Thursday, April 21, 2016

There's Only One One Stop

Oh sure, it’s a convenience store. I guess. There’s the prerequisite cheap beer and Florida Lottery rolls.

But in a world of corporate 7/11 and Cumberland Farms convenience stores, this is where this darling little store goes off the tracks.

Head shop gear in all colors in a glass case near the cash register.

Cowboy boots and cowboy hats -- and leather work boots too.

And a literal window in the wall off to the side where you place an order and a cook named Carmen fashions the tastiest fish tacos ($2.50) and chicken burritos ($3).

Beer. Not just the cheap stuff. There’s tasty and flavorful craft bottles to go with the Buds.

And for those public phone lovers, there’s a telephone bolted to the wall outside the front door. Thirty five cents is the price to dial a call.

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The place is called One Stop Shop and it’s turned into my favorite convenience store in Florida. It anchors the south end of a small shopping plaza along U.S. in a small community called Wabasso about six miles or so of Vero Beach in Indian River County.

The owner is a friendly guy named Mark in cutoff shorts and a buzzcut on the side. He told me he bought the place four years ago for its check-cashing operation and the Mexican restaurant built into the store came with the deal.

Wondering what is fueling all those landscape workers cutting those spacious lawns in Vero Beach?

It’s the homemade Mexican food churned out by Carmen, who starts cranking out the tacos and breakfast burritos at 6 a.m. when the store opens. Two weeks ago when I biked to One Stop two burly dudes were ordering four fish tacos apiece. On Thursday morning, five landscaper guys were carrying styrofoam boxes of the burritos and tacos. The joint is open from 6 a.m. to 6 p.m. Monday to Saturday but closed Sundays.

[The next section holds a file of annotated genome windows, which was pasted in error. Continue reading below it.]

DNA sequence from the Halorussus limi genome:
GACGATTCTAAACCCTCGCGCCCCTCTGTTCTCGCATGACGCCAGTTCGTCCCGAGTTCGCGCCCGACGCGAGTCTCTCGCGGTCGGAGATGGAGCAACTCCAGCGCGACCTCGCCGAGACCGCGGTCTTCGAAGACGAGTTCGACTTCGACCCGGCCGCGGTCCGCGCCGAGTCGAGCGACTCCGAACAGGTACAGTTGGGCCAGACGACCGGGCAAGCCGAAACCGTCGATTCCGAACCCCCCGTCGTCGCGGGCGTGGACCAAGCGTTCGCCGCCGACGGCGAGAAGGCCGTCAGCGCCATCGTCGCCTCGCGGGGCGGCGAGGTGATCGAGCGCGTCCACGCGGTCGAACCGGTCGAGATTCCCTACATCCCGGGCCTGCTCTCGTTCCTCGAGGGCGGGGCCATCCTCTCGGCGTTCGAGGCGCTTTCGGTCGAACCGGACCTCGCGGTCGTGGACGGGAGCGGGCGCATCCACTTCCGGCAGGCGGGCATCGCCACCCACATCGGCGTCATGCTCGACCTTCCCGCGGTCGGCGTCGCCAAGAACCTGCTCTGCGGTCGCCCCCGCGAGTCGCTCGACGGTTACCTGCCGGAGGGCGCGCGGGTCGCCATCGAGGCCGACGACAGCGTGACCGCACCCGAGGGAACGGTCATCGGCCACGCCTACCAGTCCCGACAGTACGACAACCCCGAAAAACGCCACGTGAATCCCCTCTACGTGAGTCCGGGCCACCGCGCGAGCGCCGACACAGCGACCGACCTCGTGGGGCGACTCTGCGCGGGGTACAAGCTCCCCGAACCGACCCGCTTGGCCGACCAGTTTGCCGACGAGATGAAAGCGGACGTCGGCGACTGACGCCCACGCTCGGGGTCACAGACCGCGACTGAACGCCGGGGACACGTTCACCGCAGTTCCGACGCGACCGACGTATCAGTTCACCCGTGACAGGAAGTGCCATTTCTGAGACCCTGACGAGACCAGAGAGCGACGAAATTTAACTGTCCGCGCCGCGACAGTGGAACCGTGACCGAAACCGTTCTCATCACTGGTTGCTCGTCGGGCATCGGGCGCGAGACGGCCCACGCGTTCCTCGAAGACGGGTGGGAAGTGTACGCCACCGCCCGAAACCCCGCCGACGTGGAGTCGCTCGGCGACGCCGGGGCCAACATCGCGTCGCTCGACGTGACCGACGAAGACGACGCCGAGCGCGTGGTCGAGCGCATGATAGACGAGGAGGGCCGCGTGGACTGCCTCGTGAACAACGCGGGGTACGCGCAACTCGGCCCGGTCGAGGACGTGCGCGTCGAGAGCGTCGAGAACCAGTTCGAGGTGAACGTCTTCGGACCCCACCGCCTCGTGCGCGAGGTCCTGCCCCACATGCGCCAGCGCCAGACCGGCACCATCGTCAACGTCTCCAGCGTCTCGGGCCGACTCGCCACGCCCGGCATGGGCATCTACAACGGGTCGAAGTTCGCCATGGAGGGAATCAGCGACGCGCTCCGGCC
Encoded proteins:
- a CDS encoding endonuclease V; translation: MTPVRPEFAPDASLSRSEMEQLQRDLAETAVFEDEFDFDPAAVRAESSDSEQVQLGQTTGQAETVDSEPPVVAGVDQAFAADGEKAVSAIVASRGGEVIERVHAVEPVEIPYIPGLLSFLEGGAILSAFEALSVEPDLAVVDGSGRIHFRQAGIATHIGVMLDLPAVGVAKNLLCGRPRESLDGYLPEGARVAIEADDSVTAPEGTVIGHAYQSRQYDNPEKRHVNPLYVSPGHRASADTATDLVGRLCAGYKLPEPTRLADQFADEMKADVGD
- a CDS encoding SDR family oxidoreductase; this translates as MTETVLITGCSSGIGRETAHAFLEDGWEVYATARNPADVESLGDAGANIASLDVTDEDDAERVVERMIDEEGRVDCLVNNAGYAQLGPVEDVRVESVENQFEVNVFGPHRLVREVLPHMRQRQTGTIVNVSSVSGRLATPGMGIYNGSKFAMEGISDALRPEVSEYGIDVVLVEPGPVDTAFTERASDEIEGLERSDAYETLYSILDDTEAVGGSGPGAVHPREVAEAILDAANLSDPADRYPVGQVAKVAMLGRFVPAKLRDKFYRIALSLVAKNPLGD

Wabasso looks like a poor town and not a place where people are buying $10.99 sixes of Sierra Nevada sixes of pale ale. But Mark keeps a healthy inventory of craft beer in the frig.

“I’m a home brewer,” he says.

It’s a mixed bag of items on the shelves. Work boots next to cowboy boots. Lotto tickets next to head shop gear.

Mark knows everyone who walks in.

But there was a time when he had to shoo away what he said were 15 drunks who sat in front of the store and catcalled women who were heading to the post office.

So he told them one-by-one to leave the joint and now there’s only one guy left.

“And he’s harmless,” Mark tells me.

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Mark took a peak outside and saw my Surly Pugsley fattie locked next to a post.

“Must be a good workout biking that thing,” he says.

I explain the fattie can handle everything from snow to sand and that I rode it to Vero Beach to Wabasso’s beach out at the ocean.

Mark half-joked that he would buy one at Sam’s Club and ride it on the sidewalk back to his home two miles north of his store.

Mark said he's not much for brown ales, stouts and porters that I enjoy so he planned to bring in his dark beers for me to drink.

So, let's just say I will be back to One Stop.

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